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Area students learn water protection from groundwater festival

Caption
Riley Middle School sixth-grader Erin Haeflinger, 12, looks a macroinvertebrate pulled from a creek Tuesday at the Loyola University Retreat and Ecology Center in Woodstock. The McHenry County Schools Environmental Education Program held a day teaching middle school students about ground water quality and water pollution.

WOODSTOCK – McHenry County middle school students got a chance to get out of the classroom Tuesday and learn about groundwater protection first-hand.

The spring 2013 McHenry County Schools Youth Groundwater Festival was held at Loyola University Retreat and Ecology Campus Tuesday giving students hands-on lessons on where drinking water comes from and how to keep it healthy.

Students were able to walk from station to station, testing the quality of groundwater, measuring water levels, and learning about ways to reduce their water usage.

“Groundwater is so important in McHenry County because all of our drinking water comes from the ground,” said Bethany Gola, director of the McHenry County Schools Environmental Education Program. “A lot times kids don't know where it comes from. They turn on the faucet, and they think it comes just from the water tower … or they think it's coming from a lake.”

Tuesday was the second groundwater festival put on by McHenry County Schools. About 150 students took part in the day-long festival, including students from Northwood Middle School and Creekside Middle School in Woodstock, Riley Middle School in Marengo, and St. Peter and Paul School in Cary.

Gola said the most important part of the festival is that students are able to see water protection up close, giving them a visual to go along with what they learn in the classroom.

“A lot of times ecology and going green can become buzz words for kids,” Gola said. “They know it, they get it, they've been doing it. But when they are able to get outside and come together as kids and fellow students, they get a chance to see how it actually relates to their life.”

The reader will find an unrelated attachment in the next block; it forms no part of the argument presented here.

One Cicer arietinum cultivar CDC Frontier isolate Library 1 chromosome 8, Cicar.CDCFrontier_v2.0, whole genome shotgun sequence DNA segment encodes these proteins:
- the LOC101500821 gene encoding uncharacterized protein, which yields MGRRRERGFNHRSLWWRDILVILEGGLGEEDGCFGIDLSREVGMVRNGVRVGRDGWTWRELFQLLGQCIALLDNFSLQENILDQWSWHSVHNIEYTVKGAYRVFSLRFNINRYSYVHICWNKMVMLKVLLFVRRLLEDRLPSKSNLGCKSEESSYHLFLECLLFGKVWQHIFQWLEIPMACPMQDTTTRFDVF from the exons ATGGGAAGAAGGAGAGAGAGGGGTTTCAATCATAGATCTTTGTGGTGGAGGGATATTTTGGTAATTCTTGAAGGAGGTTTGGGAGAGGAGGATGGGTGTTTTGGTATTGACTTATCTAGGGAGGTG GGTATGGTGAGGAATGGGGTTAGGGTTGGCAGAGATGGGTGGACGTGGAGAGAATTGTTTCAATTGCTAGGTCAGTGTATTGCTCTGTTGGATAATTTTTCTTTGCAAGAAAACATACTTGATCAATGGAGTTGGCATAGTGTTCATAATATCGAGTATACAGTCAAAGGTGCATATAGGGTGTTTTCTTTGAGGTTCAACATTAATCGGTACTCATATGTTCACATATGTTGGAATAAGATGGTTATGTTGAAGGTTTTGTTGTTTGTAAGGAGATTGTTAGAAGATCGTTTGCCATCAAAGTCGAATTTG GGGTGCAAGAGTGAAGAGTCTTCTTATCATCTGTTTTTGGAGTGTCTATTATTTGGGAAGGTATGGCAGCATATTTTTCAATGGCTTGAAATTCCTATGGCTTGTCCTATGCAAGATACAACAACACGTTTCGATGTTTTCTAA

One station was led by McHenry County Chief Stormwater Engineer Cory Horton, who taught students about how the county protects the roads while also protecting drinking water.

“We're teaching the kids about the connection between salt and groundwater, and how the salt that we put on the roads ends up getting down into our groundwater and what the county's doing to try to minimize how much salt we have to put down on the roads and still keep the roads safe,” Horton said.

The idea for a groundwater festival came from Rock Valley College in Rockford, and the county planning and development department felt the instruction would be beneficial here in McHenry County, Gola said.

The festival received funding from the McHery County Regional Office of Education, the McHenry County Cooperative for Employment Education, and the McHenry County Department of Planning and Development Water Resources Division.

"We're doing a lot of education on where your water comes from and why its so important to keep it healthy," Gola said. "It's building an awareness and an appreciation for where our water comes from."

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